Five issues at the top of new Manchester City boss Manuel Pellegrini's in-tray

 

1 Bring harmony from discord

Many City players were deeply dispirited at the end of a difficult few years under Roberto Mancini, finding it hard to tolerate the way the Italian criticised them publicly. City hope that an older man, with better interpersonal skills, will quickly begin recreating a team ethic. At the heart of chief executive Ferran Soriano’s philosophy is the notion of a core of players steeped in the City philosophy who will teach it to newcomers. It will be for Pellegrini to help introduce that.

2 Help resolve contractual issues with players

Pellegrini will be first-team coach, leaving director of football, Txiki Begiristain, to resolve the off-field issues. But he will be expected to make an appraisal of those players he wants to keep. Gareth Barry, Joleon Lescott and Carlos Tevez all have one year remaining on their City contracts. Lescott and Barry may well be allowed to leave the Etihad, though Barry would be happy with a one-year rolling deal and was superb last season. Tevez’s future remains uncertain, though persuading him to extend for a year could be invaluable and the South American connection could help.

3 Win the Champions League

City are light years away from Manchester United and Liverpool in global awareness, and success in the elite European competition is vital to making good the gulf in commercial might. Mancini’s poor Champions League performances contributed heavily to his dismissal and Pellegrini’s success in the competition with Villarreal and Malaga helped secure him the job. It will be difficult, though. As Mancini found, the seeding system leaves City with perpetually difficult groups. They are almost certain to be third seeds for next season’s competition.

4 Good luck with another revolution

At a time when Manchester United and Chelsea are starting over with new managers but tried and tested systems, City’s early forays into     the transfer market reveal a club reinventing itself once again. Jesus Navas’s arrival from Sevilla for £14.9m and the Brazilian Fernandinho from Shakhtar Donetsk for around £30m are illustrative of Pellegrini’s vow that the club would “start another way of playing”. That sounds good in theory, but launching a technical revolution which requires patience, while trying to live up to the usual huge expectations, will be a formidable challenge. The last player City signed from Shakhtar, Elano, was wonderful in spring but less than wonderful in winter. Acclimatisation will be needed.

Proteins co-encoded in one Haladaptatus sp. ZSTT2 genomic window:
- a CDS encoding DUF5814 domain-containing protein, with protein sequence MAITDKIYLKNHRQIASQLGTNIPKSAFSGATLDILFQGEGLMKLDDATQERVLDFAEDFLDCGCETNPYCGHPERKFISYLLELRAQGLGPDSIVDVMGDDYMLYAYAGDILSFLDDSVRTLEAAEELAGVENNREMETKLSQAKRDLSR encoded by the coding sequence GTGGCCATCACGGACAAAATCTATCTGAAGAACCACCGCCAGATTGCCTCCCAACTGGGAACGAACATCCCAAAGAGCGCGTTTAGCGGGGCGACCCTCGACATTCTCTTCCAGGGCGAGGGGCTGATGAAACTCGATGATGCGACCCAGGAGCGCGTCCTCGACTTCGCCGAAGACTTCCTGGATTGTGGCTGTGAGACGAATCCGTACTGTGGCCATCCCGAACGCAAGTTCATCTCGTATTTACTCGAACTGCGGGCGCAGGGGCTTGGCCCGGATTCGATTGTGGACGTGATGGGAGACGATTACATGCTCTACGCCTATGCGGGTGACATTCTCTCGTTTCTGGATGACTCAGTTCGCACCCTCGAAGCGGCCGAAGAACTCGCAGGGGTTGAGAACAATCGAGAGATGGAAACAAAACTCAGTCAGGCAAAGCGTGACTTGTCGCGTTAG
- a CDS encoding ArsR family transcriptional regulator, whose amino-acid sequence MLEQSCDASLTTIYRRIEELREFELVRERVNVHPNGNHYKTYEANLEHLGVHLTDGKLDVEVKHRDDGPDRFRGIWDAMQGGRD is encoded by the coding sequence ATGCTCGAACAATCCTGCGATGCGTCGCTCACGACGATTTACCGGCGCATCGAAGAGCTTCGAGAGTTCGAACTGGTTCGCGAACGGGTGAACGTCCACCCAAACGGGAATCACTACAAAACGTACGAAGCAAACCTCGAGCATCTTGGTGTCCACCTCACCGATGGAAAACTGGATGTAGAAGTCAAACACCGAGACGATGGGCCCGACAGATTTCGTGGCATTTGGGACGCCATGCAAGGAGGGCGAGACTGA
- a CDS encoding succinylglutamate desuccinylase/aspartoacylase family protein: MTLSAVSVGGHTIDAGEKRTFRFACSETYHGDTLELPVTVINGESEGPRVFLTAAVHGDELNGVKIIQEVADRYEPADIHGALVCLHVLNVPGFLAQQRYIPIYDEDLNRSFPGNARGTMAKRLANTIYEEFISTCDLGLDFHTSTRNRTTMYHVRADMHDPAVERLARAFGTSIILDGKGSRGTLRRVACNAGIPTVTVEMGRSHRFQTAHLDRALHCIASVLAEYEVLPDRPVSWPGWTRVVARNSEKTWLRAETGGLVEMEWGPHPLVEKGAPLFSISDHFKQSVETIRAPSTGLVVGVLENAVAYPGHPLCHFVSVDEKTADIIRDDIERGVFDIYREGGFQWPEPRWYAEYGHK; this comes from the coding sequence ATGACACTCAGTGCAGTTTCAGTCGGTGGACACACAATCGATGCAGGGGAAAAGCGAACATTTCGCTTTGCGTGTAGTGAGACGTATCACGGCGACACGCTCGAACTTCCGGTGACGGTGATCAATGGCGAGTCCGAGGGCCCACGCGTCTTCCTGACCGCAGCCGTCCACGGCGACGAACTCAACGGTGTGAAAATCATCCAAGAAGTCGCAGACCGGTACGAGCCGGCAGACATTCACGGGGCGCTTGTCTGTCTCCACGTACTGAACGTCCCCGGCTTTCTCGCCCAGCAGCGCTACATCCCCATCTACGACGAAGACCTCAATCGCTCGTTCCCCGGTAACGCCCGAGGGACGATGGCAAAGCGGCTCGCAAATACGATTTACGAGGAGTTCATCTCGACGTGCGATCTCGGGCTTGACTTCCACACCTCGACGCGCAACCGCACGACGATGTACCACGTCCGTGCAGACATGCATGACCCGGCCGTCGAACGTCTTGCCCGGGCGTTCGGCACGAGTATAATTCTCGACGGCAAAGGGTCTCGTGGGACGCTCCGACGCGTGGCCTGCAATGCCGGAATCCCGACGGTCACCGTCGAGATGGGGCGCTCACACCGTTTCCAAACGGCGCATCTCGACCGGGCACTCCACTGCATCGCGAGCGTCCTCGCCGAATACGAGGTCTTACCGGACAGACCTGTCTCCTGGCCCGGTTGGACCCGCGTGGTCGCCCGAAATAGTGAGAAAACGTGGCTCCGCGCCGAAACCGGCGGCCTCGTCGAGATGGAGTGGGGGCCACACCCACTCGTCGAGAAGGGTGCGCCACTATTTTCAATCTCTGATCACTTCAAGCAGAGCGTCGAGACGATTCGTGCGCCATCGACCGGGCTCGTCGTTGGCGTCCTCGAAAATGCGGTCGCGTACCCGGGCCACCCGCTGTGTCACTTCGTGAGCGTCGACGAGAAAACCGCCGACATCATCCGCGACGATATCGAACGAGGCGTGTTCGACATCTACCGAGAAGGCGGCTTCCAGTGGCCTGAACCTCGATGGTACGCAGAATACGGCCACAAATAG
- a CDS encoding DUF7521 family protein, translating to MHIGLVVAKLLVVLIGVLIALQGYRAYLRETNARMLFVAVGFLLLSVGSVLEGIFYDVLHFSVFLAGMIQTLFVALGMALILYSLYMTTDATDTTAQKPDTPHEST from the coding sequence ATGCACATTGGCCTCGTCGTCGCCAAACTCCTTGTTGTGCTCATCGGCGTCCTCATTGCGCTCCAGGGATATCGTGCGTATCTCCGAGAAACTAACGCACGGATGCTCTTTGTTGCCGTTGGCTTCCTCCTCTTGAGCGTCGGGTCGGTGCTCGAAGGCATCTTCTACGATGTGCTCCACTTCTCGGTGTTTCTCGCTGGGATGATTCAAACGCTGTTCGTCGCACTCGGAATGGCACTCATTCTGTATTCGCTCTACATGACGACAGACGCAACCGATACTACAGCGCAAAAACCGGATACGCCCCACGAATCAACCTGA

5 Create a successful academy

It was no coincidence that Pellegrini’s introductory interview with City’s website last night saw him repeatedly allude to the academy and the need to bring two players a season from it into the  first team. City are currently a long way from achieving this and it is why their attempt to recreate Barcelona’s model will be especially difficult. Pellegrini succeeded at Villarreal in this respect, though the B-team used to develop players have a far higher standard of opposition than Manchester City reservers, playing as they do in the Spanish second division.

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